Basically, my idea is very, very simple. I want to see what other similar-minded homeschoolers are doing. How the lessons are being applied and interpretted. How people are using ideas in their own home speaks volumes to me. I want to list them. Be able to sort through them. Archive them, if you will, even if only by links. I realize that links aren't the safest way to archive anything, but it's the easiest. And they take you directly into someone else's homeschooling world. I love that.

I think there has to be a better way to share what we're all doing. So many of you have the coolest ideas-- complete with pictures! I can bookmark them to death for my own use, but it gets unwieldy. I want to be able to say, ok, Grade 3... what's out there? How are other people handling Old Testament stories or housebuilding? --and be able to click on these things and really see how it works outside of a school classroom. So many of us are posting our ideas anyway. I just want to see them organized.

Is that too much to ask?

We're all one family here, scattered across the globe, trying to achieve the same thing-- a workable, inspired home education for our children. To the best of our abilities. Classroom teachers freely share their ideas. Why can't we?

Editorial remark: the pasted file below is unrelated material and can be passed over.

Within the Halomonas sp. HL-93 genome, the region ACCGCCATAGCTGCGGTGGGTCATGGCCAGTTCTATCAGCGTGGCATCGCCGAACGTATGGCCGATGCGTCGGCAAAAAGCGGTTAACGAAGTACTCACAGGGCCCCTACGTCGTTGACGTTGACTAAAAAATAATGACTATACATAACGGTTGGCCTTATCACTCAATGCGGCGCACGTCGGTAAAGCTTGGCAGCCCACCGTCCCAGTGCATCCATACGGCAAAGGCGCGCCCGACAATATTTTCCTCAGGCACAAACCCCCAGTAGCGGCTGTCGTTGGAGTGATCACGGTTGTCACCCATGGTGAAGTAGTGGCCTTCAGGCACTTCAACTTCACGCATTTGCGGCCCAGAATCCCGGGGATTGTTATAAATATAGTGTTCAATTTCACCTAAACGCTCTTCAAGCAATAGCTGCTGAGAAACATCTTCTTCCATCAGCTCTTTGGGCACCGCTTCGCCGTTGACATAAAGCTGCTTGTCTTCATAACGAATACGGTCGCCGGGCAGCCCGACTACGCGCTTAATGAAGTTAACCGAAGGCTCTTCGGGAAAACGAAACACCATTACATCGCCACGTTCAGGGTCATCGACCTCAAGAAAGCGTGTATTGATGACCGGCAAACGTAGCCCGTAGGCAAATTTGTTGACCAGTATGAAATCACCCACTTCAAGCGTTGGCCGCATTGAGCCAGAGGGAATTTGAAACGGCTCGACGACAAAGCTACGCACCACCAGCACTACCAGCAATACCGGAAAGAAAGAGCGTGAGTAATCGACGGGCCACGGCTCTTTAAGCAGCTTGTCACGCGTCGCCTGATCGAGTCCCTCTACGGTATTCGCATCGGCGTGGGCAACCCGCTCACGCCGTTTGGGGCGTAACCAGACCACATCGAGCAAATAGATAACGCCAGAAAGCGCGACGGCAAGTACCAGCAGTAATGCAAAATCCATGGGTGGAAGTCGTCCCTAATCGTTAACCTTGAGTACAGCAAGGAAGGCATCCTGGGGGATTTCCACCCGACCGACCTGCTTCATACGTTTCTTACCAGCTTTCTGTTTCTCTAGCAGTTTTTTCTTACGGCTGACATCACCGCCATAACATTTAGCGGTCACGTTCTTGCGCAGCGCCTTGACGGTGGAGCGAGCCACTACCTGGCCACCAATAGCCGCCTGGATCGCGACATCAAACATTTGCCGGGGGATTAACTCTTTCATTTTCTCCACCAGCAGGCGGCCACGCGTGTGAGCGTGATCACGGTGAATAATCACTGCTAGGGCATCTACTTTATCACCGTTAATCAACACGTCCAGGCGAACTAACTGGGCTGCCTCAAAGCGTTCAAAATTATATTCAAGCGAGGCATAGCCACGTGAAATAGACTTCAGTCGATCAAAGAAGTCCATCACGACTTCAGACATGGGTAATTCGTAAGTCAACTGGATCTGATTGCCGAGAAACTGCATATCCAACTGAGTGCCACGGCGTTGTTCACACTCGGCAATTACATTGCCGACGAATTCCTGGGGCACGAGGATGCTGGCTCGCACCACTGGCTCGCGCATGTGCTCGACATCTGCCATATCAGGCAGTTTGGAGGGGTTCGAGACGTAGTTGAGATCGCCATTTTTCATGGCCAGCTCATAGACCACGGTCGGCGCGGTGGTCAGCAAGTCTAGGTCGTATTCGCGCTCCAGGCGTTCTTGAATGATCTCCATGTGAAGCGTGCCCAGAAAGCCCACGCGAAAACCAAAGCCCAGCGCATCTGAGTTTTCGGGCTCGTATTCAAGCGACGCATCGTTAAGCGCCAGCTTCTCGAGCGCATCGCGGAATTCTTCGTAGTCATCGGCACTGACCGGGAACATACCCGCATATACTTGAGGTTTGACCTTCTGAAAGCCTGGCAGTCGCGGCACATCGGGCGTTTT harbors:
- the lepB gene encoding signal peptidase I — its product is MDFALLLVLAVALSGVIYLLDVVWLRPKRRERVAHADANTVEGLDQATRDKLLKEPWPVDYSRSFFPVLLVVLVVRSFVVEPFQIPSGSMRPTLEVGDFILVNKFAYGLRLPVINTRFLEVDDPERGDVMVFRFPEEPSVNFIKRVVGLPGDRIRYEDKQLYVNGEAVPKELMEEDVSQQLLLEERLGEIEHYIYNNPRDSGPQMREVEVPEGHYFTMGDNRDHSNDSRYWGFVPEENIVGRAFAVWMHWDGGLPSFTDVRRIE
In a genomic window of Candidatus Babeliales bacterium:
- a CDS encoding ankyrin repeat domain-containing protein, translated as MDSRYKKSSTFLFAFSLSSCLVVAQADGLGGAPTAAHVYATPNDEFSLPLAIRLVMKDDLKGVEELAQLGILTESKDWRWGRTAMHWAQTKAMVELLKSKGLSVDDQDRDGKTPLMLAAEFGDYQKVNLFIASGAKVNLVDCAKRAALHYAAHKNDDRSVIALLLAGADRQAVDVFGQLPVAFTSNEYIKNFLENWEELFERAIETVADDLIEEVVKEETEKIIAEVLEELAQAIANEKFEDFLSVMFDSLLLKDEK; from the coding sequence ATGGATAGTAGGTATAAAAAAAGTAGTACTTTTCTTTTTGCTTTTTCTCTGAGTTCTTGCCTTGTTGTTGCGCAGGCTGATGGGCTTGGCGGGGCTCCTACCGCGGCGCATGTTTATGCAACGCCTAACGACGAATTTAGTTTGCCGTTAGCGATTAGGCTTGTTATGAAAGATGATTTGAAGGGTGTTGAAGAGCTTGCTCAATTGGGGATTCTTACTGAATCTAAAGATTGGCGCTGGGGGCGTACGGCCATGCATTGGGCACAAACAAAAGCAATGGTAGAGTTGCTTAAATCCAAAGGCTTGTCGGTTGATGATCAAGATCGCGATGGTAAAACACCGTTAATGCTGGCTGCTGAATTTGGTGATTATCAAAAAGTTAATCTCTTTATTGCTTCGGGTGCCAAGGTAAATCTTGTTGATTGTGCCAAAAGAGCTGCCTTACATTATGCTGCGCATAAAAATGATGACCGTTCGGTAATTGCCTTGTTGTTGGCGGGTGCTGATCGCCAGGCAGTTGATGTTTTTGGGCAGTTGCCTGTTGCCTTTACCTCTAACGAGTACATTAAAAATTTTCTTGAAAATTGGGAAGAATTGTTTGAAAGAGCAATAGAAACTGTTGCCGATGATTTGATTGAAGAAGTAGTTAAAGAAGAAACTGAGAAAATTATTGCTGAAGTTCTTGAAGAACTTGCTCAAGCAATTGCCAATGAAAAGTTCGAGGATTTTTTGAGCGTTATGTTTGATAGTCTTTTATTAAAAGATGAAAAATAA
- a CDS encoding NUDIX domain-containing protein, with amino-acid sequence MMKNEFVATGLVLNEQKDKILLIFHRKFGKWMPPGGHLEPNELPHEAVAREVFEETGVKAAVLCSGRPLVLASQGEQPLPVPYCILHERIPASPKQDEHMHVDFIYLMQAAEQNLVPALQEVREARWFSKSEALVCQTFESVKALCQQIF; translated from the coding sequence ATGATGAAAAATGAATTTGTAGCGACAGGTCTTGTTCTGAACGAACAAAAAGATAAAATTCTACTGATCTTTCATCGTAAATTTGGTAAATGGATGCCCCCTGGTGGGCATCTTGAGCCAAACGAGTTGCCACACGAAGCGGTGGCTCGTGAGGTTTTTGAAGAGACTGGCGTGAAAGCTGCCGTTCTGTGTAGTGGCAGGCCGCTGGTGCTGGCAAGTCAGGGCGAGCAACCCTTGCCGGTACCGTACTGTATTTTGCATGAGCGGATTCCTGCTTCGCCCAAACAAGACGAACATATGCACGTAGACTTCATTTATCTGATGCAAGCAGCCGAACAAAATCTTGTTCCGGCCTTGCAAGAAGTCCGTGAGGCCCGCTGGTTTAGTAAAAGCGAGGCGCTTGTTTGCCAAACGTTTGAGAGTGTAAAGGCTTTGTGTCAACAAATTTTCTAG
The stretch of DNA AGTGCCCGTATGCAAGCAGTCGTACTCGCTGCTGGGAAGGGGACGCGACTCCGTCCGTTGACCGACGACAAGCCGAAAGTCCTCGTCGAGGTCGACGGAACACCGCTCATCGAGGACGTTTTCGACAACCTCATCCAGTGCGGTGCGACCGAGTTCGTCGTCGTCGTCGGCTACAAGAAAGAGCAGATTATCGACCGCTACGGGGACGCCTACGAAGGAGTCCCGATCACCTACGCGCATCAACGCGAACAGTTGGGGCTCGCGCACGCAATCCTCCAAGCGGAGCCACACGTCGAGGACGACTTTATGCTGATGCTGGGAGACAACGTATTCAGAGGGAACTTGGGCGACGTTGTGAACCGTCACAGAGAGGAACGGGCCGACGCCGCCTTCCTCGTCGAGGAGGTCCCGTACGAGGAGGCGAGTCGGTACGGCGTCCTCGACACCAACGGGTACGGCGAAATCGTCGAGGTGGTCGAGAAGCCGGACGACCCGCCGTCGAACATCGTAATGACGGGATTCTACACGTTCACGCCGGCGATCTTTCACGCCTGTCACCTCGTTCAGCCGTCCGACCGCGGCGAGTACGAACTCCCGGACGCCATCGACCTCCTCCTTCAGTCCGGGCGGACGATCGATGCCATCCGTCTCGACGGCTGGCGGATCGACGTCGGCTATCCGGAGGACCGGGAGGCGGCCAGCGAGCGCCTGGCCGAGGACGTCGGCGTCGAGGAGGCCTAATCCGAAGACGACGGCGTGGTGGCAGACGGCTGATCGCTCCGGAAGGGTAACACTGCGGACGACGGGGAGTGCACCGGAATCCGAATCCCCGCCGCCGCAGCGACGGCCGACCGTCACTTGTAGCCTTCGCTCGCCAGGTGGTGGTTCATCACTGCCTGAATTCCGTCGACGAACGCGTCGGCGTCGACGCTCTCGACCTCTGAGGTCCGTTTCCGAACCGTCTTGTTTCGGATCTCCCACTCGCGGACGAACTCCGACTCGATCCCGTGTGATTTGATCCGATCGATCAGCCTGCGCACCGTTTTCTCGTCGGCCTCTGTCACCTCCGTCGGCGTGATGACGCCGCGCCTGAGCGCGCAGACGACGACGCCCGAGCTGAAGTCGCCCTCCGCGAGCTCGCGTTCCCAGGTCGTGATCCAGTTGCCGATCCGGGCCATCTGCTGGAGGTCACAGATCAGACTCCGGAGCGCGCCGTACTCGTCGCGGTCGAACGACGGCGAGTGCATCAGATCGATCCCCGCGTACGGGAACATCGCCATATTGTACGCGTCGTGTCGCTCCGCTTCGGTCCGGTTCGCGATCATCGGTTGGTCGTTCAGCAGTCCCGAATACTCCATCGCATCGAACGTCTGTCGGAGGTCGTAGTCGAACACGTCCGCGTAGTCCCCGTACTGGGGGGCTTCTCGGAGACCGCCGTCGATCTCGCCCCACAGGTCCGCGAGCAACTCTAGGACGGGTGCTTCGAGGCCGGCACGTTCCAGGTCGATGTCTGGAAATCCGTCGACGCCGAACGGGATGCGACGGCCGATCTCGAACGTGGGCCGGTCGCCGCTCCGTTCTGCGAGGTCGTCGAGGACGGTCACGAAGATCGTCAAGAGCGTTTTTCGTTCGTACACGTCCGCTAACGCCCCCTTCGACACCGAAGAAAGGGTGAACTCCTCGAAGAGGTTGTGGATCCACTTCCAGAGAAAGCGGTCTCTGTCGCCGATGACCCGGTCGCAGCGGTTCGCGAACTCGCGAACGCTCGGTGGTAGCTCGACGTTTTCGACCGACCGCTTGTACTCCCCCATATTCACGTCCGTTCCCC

I'd love to hear what you all think!

Monday, May 07, 2007

Dust and heels

Friday was the blessed day they came and hauled it all away.

Piece by piece. Bit by bit. Fifty years worth of dust. Gone!

I'm so elated! And those are just the air return ducts. The HVAC got cleaned out a bit as well... though exactly how well remains to be seen. I'm not running to turn the air on just yet.

In other news I went and had an MRI on my heel on Saturday. This also elates me because I'm hoping that someone will finally give me a real diagnosis on my heel pain. If we know what's wrong, then maybe we can fix it. Of course it has been almost six months since the car accident-- it would have made more sense to me to have done this sooner... but what do I know. I'm just the person attached to the heel.

Thursday, May 03, 2007

Been there, done that

create your own visited states map